Steely Dan Sunday, “I Can’t Write Home About You” (1980)


“I Can’t Write Home About You” – Another unfinished gem in the can.

Outtakes from the time around the Gaucho recording sessions that have leaked out over the years revealed remarkable tunes penned by Becker & Fagen: “The 2nd Arrangement,” “Kulee Baba,” “The Bear,” etc. One of the crown jewels that unfortunately was never fully recorded nor released for public consumption is “I Can’t Write Home About You.” It’s a song less wry, sardonic, Dylanesque, observational, and distant than much of their discography. The tune, chord changes, and lyrics are more sophisticated, complex, jazzy, yet in a way far less impenetrable. Sad. Wistful. Even personable. More “Lush Life” and less “It Ain’t Me Babe.”

Most of all, “I Can’t Write Home About You” boasts some mighty, meaty hooks that might have had the masses humming and whistling like “Reelin’ in the Years” and “Rikki Don’t Lose that Number.” Many believe that the erased “2nd Arrangement” was the biggest miss. I’d argue that “I Can’t Write Home About You,” “Kulee Baba,” and “The Bear” could be bigger misses.

The singular version floating out there is a demo with piano, Rhodes, and bass, and as a consequence, the songwriting is front and center rather than arrangements. We can only imagine what the song possibly could have sounded when adorned by the usual Steely Dan orchestral treatment.

Here, the protagonist is a young man who ventures to a darker film noir side of town, a siren’s call he cannot resist. An adult world of smoky jazz bars. Part cool, part underground…something irresistible late night.

Here, in the heart of the city the night world has no name
I wrote a letter last night and I tried to explain.

We start off with a jazzy altered blues theme, which could have been written anywhere from Pretzel Logic to the Gaucho sessions.

Here, they say life is reckless and free
And I guess that I agree

A very nice hook similar to other Gaucho session songs, and a transition toward the chorus as the melody becomes even more lyrical, rife with accidentals like Aja or The Nightly

My whole world is here.
I’ll make it clear…but oh, no…

The big transition to…

I can’t write home about you
I can’t write home about you
Folks back home, they got a four-letter word about it
I heard about you

And quite a monster hook, repeated for added effect with a downward denouement reminiscent of “Deacon Blues” or “Aja.” A marvelous piece of songwriting.

Rich girls. Bring their money downtown to hear those cat-house blues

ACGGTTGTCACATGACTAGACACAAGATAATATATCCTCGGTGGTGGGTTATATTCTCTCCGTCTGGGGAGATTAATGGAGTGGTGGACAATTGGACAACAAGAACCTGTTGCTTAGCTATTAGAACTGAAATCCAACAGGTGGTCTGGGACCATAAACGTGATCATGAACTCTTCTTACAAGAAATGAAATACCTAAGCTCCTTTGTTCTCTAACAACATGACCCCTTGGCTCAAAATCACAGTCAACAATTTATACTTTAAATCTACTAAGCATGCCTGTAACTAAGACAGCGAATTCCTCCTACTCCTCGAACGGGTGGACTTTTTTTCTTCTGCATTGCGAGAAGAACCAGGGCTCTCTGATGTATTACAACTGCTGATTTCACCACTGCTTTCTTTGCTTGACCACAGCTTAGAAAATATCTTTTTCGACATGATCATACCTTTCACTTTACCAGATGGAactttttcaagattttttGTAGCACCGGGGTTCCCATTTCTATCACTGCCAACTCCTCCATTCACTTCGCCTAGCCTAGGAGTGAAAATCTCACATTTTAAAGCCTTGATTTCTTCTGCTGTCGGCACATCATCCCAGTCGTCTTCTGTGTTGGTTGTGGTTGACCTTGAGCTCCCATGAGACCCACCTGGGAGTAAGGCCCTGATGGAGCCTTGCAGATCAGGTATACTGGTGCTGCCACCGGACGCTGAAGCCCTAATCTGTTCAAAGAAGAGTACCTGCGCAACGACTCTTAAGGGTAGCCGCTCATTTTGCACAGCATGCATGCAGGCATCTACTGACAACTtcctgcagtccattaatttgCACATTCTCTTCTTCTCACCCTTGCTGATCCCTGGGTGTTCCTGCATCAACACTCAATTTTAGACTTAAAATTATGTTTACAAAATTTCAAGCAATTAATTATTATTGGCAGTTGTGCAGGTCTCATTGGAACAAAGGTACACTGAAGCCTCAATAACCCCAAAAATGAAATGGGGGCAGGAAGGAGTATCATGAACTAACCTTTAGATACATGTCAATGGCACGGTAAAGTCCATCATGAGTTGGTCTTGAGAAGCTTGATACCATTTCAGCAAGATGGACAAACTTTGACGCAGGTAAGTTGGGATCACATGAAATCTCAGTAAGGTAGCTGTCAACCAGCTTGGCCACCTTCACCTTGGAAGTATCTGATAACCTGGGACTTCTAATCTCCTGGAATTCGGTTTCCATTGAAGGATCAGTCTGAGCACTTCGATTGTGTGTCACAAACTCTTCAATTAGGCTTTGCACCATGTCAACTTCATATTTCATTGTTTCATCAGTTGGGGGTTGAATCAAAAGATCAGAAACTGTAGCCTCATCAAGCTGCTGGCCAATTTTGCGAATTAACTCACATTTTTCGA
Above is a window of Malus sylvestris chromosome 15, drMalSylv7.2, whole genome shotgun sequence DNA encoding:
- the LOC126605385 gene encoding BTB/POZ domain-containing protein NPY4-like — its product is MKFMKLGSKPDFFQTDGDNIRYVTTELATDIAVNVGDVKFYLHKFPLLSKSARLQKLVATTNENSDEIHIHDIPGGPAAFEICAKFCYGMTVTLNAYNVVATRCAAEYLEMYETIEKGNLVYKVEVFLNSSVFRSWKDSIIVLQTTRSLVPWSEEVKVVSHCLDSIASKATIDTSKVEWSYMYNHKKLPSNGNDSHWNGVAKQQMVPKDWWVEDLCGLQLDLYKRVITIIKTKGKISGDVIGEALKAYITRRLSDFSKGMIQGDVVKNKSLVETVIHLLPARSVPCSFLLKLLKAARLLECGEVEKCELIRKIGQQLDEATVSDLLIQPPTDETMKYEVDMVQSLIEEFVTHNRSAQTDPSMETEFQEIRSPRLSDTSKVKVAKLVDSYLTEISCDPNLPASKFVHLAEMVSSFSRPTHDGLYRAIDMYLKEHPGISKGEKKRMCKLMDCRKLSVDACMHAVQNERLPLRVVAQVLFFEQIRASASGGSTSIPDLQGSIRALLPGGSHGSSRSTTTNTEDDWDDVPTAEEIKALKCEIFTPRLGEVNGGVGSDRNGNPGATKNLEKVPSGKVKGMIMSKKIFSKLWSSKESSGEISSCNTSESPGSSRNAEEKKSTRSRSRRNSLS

Thin men. With a dollar three-eighty with nothing to lose
Tonight, I’ll find myself in their song
Then I’ll know that I belong

My whole world is here.
I’ll make it clear…but oh, no…

Walter and Donald thematically are drawn toward that seamier side of life after dark. Addictive times late night, fantastical, perhaps an affair with an older lady of the night… or perhaps an upper-class young gent who has found something on the other side.


Gin and Rose’s
Hold on, we’ll spiral down
Soul dancing at the café
Bottom of the underground

Down at the Bottom, romanticized and almost fantastical with a dash of sour and sad…Gin and roses – a gimlet and a Raymond Chandler reference from the Long Goodbye: “a real gimlet is half gin and half Rose’s lime juice and nothing else.”

…suggesting that ICWHAY is more of a period piece – the early 50s…or imagining being immersed in a film noir novel setting.

A tasty Rhodes solo follows, and then,

Tonight, I’ll find myself in their song
Then I’ll know that I belong

My whole world is here
I’ll make it clear…but oh, no…


While we will probably never hear the full monty, the song melds together some of the best sides of both Donald and Walter, and their dichotomy. Jazz and blues. Acerbic and winsome. Sweet and sour. Yet, part of an emerging vector in adult jazz pop sound that’s classic yet post-modern. Ironically, a path never finished, with more hints on the brilliant Nightfly album.

John Lawler

J.M. Lawler is researcher living somewhere left of the Rio Grande, Texas, where he practices science - until he gets it right. He was first exposed to Steely Dan by a neighbor and the static of AM radio at a young age. Reach John at; contact Something Else! at